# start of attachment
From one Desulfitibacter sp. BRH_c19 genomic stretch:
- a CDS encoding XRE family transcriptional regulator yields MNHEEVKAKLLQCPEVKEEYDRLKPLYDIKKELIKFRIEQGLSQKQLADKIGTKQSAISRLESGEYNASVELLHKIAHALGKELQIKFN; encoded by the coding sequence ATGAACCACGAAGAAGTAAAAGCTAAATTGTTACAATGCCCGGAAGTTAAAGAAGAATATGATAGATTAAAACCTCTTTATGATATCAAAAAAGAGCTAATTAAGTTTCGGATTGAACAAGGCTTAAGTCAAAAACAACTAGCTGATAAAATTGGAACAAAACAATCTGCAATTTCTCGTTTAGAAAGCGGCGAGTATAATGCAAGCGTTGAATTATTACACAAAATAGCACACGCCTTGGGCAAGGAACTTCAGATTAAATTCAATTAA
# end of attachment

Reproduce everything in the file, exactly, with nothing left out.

From one Desulfitibacter sp. BRH_c19 genomic stretch:
- a CDS encoding XRE family transcriptional regulator yields MNHEEVKAKLLQCPEVKEEYDRLKPLYDIKKELIKFRIEQGLSQKQLADKIGTKQSAISRLESGEYNASVELLHKIAHALGKELQIKFN; encoded by the coding sequence ATGAACCACGAAGAAGTAAAAGCTAAATTGTTACAATGCCCGGAAGTTAAAGAAGAATATGATAGATTAAAACCTCTTTATGATATCAAAAAAGAGCTAATTAAGTTTCGGATTGAACAAGGCTTAAGTCAAAAACAACTAGCTGATAAAATTGGAACAAAACAATCTGCAATTTCTCGTTTAGAAAGCGGCGAGTATAATGCAAGCGTTGAATTATTACACAAAATAGCACACGCCTTGGGCAAGGAACTTCAGATTAAATTCAATTAA